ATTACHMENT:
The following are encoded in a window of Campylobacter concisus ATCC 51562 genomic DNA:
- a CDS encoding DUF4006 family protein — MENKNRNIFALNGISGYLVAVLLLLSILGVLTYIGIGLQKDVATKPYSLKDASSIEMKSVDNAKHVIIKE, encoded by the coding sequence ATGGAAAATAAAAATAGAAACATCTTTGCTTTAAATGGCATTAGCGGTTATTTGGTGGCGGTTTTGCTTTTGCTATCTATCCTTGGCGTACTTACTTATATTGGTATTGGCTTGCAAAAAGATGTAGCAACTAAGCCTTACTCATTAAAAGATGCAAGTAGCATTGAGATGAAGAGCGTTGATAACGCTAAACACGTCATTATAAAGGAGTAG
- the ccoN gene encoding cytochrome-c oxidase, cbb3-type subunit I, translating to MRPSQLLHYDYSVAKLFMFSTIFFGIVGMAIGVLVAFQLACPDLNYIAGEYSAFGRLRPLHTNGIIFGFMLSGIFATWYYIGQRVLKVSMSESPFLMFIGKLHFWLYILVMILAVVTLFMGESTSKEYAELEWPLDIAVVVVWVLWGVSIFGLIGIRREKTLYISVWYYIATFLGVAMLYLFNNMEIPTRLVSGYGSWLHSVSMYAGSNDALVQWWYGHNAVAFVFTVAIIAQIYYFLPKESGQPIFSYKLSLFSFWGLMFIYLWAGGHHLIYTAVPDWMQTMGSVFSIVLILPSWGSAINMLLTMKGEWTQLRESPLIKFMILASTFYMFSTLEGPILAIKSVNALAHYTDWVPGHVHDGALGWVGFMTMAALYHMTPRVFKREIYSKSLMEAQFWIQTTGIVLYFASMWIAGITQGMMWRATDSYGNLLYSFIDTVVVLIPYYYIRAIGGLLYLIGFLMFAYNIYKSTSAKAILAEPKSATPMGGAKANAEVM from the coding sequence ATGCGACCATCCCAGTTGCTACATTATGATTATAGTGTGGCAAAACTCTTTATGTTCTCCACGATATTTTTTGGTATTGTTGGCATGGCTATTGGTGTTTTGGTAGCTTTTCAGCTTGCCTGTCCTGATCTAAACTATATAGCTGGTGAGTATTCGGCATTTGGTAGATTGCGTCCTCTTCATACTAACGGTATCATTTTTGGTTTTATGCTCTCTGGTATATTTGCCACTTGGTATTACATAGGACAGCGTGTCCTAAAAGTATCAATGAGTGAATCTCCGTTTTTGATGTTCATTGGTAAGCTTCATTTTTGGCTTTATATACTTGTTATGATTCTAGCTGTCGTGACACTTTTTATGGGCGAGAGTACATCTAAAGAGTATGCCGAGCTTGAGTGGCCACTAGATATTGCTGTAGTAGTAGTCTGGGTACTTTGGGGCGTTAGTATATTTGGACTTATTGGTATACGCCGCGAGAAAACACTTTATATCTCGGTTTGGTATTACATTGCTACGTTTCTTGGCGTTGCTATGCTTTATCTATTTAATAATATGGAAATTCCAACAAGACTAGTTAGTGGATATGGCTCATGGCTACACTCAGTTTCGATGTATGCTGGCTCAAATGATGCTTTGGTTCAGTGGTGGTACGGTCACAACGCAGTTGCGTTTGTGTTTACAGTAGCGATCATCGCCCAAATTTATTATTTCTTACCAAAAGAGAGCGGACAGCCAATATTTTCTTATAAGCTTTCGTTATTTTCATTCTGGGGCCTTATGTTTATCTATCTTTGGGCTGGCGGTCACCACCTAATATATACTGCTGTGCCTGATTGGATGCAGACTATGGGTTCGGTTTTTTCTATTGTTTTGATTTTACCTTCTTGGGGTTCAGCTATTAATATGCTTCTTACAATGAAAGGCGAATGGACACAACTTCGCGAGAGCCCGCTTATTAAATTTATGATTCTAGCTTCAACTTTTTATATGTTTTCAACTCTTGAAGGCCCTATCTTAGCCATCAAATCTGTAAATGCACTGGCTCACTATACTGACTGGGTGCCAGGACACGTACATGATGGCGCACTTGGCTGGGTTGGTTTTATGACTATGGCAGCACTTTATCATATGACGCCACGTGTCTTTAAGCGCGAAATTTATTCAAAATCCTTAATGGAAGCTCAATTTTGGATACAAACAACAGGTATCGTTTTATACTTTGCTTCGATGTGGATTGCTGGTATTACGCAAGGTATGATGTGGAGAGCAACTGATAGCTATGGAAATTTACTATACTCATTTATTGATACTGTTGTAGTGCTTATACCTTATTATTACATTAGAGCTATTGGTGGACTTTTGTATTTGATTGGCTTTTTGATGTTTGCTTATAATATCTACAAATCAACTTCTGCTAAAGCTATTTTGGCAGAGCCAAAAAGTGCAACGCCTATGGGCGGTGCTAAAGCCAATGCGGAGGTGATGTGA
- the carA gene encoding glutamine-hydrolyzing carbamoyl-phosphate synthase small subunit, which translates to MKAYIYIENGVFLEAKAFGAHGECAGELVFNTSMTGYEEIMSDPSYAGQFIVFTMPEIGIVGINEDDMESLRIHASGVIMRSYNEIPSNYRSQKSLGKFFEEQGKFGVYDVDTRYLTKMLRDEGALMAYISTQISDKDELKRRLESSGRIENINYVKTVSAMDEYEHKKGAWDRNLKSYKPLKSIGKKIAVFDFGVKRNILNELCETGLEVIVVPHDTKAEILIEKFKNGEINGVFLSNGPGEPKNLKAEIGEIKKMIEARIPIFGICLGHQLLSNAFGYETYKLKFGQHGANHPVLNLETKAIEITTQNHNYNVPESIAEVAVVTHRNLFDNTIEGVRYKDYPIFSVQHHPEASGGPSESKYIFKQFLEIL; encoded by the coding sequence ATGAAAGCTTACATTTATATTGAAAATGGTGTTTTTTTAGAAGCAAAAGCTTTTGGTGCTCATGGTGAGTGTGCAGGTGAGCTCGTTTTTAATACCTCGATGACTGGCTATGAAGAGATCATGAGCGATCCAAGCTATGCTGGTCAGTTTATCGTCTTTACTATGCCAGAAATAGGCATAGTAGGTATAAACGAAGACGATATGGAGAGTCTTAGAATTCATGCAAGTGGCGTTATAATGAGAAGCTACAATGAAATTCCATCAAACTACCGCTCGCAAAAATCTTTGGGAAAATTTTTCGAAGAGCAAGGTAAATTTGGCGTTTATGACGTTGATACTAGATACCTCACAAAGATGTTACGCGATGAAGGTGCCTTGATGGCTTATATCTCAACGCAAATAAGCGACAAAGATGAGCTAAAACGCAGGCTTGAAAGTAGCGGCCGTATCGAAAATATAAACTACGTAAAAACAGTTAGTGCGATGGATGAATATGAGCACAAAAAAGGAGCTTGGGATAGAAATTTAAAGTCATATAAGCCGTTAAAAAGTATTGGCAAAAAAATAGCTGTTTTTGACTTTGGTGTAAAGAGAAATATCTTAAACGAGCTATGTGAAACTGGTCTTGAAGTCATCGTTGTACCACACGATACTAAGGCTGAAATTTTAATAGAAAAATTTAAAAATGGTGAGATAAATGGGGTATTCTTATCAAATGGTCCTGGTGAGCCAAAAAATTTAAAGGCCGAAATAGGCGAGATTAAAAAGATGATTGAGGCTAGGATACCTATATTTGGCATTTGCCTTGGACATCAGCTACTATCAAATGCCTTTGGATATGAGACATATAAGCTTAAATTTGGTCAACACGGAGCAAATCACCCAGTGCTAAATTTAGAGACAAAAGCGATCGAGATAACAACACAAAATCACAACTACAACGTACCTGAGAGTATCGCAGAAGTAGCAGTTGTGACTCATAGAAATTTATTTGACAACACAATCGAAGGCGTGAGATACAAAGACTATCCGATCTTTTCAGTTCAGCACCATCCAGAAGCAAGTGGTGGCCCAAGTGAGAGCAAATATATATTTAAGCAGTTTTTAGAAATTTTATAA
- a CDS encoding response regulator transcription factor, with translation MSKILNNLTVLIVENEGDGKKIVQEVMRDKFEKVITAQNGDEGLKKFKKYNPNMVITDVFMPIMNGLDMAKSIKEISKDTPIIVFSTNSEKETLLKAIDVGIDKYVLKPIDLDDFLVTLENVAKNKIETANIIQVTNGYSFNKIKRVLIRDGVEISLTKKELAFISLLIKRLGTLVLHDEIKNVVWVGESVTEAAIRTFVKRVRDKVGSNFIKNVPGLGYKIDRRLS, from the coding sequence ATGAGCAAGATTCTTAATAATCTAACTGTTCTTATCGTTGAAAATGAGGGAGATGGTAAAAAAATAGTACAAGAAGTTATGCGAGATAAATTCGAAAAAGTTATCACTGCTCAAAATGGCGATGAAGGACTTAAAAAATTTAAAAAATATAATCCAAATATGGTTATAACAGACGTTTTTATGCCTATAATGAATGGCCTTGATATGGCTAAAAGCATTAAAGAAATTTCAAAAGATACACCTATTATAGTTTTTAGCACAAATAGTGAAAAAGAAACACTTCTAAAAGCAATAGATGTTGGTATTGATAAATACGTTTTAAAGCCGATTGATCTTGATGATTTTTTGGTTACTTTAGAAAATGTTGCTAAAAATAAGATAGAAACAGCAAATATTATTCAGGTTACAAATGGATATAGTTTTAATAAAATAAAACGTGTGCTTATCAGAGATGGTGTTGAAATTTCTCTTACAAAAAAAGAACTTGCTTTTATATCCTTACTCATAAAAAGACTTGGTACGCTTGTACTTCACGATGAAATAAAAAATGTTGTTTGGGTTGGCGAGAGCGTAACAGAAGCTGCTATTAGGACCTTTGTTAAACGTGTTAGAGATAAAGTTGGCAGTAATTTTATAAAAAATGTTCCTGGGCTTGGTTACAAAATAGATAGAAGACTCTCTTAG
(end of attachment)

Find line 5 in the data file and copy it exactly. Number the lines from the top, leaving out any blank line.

- a CDS encoding response regulator transcription factor, with translation MSKILNNLTVLIVENEGDGKKIVQEVMRDKFEKVITAQNGDEGLKKFKKYNPNMVITDVFMPIMNGLDMAKSIKEISKDTPIIVFSTNSEKETLLKAIDVGIDKYVLKPIDLDDFLVTLENVAKNKIETANIIQVTNGYSFNKIKRVLIRDGVEISLTKKELAFISLLIKRLGTLVLHDEIKNVVWVGESVTEAAIRTFVKRVRDKVGSNFIKNVPGLGYKIDRRLS, from the coding sequence ATGAGCAAGATTCTTAATAATCTAACTGTTCTTATCGTTGAAAATGAGGGAGATGGTAAAAAAATAGTACAAGAAGTTATGCGAGATAAATTCGAAAAAGTTATCACTGCTCAAAATGGCGATGAAGGACTTAAAAAATTTAAAAAATATAATCCAAATATGGTTATAACAGACGTTTTTATGCCTATAATGAATGGCCTTGATATGGCTAAAAGCATTAAAGAAATTTCAAAAGATACACCTATTATAGTTTTTAGCACAAATAGTGAAAAAGAAACACTTCTAAAAGCAATAGATGTTGGTATTGATAAATACGTTTTAAAGCCGATTGATCTTGATGATTTTTTGGTTACTTTAGAAAATGTTGCTAAAAATAAGATAGAAACAGCAAATATTATTCAGGTTACAAATGGATATAGTTTTAATAAAATAAAACGTGTGCTTATCAGAGATGGTGTTGAAATTTCTCTTACAAAAAAAGAACTTGCTTTTATATCCTTACTCATAAAAAGACTTGGTACGCTTGTACTTCACGATGAAATAAAAAATGTTGTTTGGGTTGGCGAGAGCGTAACAGAAGCTGCTATTAGGACCTTTGTTAAACGTGTTAGAGATAAAGTTGGCAGTAATTTTATAAAAAATGTTCCTGGGCTTGGTTACAAAATAGATAGAAGACTCTCTTAG